Australian inland rail expressway: August 1999 progress report

In the century since Federation, no Australian Government has ever had a plan for the balanced development of Australia. They allowed our population to crowd into a few cities and they forgot about the Inland, causing its lifeblood to ebb away. A prime example of many lost opportunities caused by the absence of planning has been the failure to build a fast, efficient, economical railway from south to north, an almost total lack of recognition that most of the population and wealth of the world lies to our north. The tale of neglect actually begins in 1887 when a railway from Melbourne to the Gulf of Carpentaria was first planned, roughly following the Burke and Wills route. It was a private enterprise initiative and it foundered through a total lack of co-operation amongst the three States through which it was to pass. This, combined with the economic recession of 1893, was sufficient to put it on the back burner for fifty years. In 1935, a British Beef Consortium offered to build a railway from Bourke to Darwin, free of cost, in return for extensive grazing rights in the Northern Territory, but the Lyons Government declined their offer. A few years later in 1942, General Douglas Macarthur proposed to build a rail link from Cloncurry to Darwin for the defence of Australia. Even though he offered to build it free of charge to Australia using American Steel and Negro Labour, it was rejected by the Government of the day. A Victorian, Sir Harold Clapp, took it up again in 1949. He actually persuaded the Chifley Government to agree to build a defence railway from Melbourne to Darwin via Bourke, Longreach and Cloncurry and the Cabinet passed a minute authorising its detailed planning. But, the initiative lapsed when Chifley lost the 1949 Election and the States would not co-operate with the new Government. The Snowy Mountains Project gained its life as an alternative. In the 1960's, Sir Garfield Barwick took it up, but the Holt Government declined to take it any further. They didn't think it was important to the development of Australia. In the 1980's, two eminent engineers, Dr Ken Davidson of Toowoomba and Professor Lance Endersbee of Melbourne, working separately, revived the concept. Subsequently, Ross Miller, then Mayor of Toowoomba, and Barry Donaldson of the Progressive Rail Association in Southern New South Wales, did extensive work on it. But, again, no governments were prepared to put their weight behind it. Then, in November 1996, a group of business leaders led by Everald Compton of Brisbane, met in Sydney and decided to undertake the project using private capital. Their company, Australian Transport and Energy Corridor Ltd (ATEC), now has the support of the Governments of Victoria, New South Wales, Queensland, Northern Territory and the Commonwealth, as well as the support of the Opposition in all of those five Parliaments.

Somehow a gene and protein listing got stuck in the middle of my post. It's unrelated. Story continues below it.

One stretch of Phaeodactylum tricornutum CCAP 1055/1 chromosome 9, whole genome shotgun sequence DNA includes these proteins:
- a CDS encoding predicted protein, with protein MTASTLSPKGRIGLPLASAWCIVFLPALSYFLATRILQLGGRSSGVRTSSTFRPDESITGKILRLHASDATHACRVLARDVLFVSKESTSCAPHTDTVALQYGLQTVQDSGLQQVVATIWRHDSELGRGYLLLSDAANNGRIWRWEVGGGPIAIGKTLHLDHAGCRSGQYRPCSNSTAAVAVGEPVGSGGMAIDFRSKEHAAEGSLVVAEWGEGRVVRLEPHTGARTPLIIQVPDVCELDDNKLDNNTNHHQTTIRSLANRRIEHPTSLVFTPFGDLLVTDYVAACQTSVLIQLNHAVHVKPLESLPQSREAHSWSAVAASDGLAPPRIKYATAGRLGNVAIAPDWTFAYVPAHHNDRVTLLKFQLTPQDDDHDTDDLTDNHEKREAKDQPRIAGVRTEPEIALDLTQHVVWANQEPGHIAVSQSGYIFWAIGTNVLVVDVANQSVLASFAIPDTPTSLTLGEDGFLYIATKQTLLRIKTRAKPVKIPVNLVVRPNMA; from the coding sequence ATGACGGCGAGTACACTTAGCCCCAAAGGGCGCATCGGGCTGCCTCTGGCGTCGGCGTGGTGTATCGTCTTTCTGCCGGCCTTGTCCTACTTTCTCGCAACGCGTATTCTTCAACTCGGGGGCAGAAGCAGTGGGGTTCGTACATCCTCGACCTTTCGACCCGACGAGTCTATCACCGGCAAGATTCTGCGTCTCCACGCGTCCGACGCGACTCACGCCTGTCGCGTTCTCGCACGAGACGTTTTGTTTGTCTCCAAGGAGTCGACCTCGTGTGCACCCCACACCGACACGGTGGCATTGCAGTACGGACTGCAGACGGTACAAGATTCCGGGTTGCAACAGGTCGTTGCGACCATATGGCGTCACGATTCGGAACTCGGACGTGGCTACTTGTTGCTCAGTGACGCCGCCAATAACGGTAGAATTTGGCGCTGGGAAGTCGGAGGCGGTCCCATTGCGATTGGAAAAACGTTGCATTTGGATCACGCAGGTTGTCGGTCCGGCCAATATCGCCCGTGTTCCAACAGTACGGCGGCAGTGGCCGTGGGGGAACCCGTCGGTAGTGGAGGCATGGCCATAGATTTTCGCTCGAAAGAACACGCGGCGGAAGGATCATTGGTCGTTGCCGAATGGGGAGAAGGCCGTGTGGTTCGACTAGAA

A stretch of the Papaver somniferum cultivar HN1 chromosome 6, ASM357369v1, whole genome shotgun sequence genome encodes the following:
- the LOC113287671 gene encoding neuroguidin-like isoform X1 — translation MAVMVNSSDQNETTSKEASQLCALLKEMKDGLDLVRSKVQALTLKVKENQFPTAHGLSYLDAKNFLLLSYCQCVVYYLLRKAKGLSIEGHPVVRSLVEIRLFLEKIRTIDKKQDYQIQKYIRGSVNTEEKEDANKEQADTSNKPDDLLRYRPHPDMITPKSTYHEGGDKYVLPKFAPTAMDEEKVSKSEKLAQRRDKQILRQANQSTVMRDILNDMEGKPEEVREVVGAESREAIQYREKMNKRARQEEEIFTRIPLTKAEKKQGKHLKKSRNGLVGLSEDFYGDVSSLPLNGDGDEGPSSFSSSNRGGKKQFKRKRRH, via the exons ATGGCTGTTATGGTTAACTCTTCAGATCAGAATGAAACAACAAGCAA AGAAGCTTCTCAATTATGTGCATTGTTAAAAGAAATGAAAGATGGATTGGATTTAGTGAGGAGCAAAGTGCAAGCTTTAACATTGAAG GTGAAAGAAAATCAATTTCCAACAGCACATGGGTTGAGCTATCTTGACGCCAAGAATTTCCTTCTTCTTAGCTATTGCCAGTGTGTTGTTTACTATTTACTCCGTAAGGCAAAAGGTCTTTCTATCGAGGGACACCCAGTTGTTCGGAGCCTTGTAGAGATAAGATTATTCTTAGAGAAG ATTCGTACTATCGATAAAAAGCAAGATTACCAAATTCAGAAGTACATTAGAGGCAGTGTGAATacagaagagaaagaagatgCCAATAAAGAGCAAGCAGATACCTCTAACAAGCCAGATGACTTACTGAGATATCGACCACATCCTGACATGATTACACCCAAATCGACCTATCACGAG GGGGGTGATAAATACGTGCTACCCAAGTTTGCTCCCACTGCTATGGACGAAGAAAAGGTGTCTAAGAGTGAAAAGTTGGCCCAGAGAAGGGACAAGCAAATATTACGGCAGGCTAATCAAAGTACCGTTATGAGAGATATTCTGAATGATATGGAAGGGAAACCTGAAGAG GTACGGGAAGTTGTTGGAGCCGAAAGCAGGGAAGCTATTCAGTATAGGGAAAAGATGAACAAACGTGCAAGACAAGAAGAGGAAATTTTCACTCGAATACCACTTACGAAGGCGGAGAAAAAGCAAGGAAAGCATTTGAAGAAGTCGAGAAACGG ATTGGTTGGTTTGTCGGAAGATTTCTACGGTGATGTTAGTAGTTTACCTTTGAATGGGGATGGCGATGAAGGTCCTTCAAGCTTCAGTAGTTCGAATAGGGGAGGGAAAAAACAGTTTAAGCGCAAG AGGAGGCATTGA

Media Info

  • Pagination: 9p. ; PDF
  • Monograph Title: Permanent Way Institution (PWI) NSW, 1999 annual convention

Subject/Index Terms

Filing Info

  • Accession Number: 01711434
  • Record Type: Publication
  • Source Agency: ARRB
  • Files: ATRI
  • Created Date: Jul 19 2019 2:25PM